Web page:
Four datasets for NERC grant NE/J023329/1, Paluma Shoals reef complex, Halifax Bay, central Great Barrier Reef, Australia. DATASET 1: Single Beam acoustic survey data. This dataset comprises the single beam acoustic data that was collected from transects across the Paluma Shoals reef complex, Halifax Bay, central Great Barrier Reef, Australia. The dataset comprises of depth measurements (m) and the latitudinal and longitudinal coordinates of 58,255 point samples across the study area. The dataset was used to construct Figure 1C in Morgan, K. M., Perry, C. T., Smithers, S. G., Johnson, J. A., & Daniell, J. J. (2016). Evidence of extensive reef development and high coral cover in nearshore environments: implications for understanding coral adaptation in turbid settings. Scientific Reports, 6. DATASET 2: Paluma Shoals core data (sedimentology and palaeoecology This dataset includes all collected sedimentary and coral palaeoecological data collected from cores from across the Paluma Shoals Reef Complex, Halifax Bay, central Great Barrier Reef, Australia. This includes 1) a list of the cores recovered, their geographic location and their depths; 2) data on the mud and carbonate content of the sediment matrix from each core; 3) grainsize data from each core; 4) data from thin section analysis from each delineated facies in cores; and 5) downcore data on coral constituent abundance. DATASET 3: Core radiocarbon dates This dataset comprises the radiocarbon dates obtained from coral samples from cores collected across the Paluma Shoals Reef Complex, Halifax Bay, central Great Barrier Reef, Australia. Dates are from the NERC Radiocarbon dating lab (SUERC) in East Kilbride. DATASET 4: Benthic video imagery This dataset comprises screen grab images collected along towed transects across the Paluma Shoals reef complex, Halifax Bay, central Great Barrier Reef, Australia. Each image has the relevant lat, long coordinates printed on the top right hand corner. The sites names (folders) relate to the sites described in the following paper: Morgan KM, Perry CT, Smithers SG, Daniell JJ and Johnson JA (2016) Extensive reef development within the “mesophotic” nearshore Great Barrier Reef: Evidence for intra-regional variations in coral resilience. Scientific Reports 6:29616. DOI: 10.1038/srep29616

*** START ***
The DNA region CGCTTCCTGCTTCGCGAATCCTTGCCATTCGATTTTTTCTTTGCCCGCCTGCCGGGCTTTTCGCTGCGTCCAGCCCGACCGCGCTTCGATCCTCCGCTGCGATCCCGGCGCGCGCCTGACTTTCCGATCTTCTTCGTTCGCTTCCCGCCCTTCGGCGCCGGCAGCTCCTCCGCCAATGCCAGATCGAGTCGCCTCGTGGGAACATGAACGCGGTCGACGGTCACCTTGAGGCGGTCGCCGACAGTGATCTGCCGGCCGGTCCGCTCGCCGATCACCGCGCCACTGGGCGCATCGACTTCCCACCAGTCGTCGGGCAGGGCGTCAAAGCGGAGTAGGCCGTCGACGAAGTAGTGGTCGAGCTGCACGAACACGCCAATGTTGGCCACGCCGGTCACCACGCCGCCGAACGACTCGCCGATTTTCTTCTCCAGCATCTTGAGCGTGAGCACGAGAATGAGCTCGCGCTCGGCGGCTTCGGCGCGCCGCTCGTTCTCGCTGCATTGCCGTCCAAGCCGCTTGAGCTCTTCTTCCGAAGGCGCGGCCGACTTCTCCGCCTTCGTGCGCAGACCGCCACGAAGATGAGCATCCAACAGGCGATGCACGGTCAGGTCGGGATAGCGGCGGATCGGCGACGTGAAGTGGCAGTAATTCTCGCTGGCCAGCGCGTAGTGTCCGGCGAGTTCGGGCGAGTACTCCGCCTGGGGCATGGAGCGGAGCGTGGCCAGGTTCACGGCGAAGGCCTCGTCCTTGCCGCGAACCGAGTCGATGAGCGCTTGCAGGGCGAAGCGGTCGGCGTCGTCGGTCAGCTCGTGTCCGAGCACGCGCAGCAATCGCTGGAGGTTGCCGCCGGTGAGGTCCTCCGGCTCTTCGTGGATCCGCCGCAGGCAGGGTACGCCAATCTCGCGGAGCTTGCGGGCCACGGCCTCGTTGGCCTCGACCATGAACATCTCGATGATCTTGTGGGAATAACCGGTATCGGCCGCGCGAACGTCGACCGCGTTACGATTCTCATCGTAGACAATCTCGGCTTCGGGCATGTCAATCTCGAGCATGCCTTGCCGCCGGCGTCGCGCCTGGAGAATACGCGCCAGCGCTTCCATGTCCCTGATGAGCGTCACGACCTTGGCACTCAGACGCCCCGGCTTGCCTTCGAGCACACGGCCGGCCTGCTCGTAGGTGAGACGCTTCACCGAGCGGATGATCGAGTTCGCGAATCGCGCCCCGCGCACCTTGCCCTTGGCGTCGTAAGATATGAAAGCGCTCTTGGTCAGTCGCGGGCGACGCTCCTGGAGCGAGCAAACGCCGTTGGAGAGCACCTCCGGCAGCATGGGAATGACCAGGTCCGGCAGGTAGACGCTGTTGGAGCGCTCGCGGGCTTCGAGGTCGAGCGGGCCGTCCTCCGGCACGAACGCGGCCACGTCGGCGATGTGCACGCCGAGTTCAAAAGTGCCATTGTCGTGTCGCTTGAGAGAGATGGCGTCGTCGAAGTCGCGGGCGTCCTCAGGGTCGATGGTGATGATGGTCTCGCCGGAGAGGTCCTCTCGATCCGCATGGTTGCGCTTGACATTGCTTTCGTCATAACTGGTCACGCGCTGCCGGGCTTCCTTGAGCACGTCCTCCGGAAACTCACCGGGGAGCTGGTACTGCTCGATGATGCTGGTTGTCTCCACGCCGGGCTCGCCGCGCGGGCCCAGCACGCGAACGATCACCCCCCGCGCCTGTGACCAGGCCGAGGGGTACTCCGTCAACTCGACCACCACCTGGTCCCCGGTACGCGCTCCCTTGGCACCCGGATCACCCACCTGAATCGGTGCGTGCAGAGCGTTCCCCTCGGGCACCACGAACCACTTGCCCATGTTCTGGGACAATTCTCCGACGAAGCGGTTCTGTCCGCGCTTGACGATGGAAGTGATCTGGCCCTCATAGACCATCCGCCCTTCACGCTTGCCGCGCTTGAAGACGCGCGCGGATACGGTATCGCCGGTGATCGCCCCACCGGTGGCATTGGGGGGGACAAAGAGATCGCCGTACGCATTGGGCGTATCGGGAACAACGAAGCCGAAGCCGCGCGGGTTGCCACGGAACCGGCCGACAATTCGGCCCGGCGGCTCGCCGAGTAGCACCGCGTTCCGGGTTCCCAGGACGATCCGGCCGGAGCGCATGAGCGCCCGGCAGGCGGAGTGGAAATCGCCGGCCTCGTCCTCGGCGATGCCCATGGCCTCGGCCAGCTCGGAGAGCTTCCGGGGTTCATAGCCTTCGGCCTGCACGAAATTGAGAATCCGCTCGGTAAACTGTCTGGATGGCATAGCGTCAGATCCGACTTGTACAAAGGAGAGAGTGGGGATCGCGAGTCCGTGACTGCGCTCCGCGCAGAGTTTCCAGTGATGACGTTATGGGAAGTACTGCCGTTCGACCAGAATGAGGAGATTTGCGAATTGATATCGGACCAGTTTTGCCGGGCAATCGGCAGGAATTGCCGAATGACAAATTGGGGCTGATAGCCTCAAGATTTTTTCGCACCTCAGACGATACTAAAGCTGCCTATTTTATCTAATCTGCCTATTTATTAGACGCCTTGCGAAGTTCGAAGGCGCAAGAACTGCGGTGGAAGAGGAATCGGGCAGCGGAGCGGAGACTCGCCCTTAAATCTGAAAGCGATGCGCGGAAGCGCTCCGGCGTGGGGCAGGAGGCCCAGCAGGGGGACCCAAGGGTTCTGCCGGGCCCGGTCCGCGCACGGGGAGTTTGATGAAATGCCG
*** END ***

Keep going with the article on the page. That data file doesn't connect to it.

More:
Data supporting the publication: Robin N. Thomas, Adriana Paluszny, Robert W. Zimmerman, 2017. Quantification of fracture interaction using stress intensity factor variation maps. Journal of Geophysical Research: Solid Earth [DOI: 10.1002/2017JB014234]. Each sheet contains the data used in each figure, covering method validation, stress intensity factor perturbations, and data used to create fracture interaction maps. The data were created using the Imperial College Geomechanics Toolkit.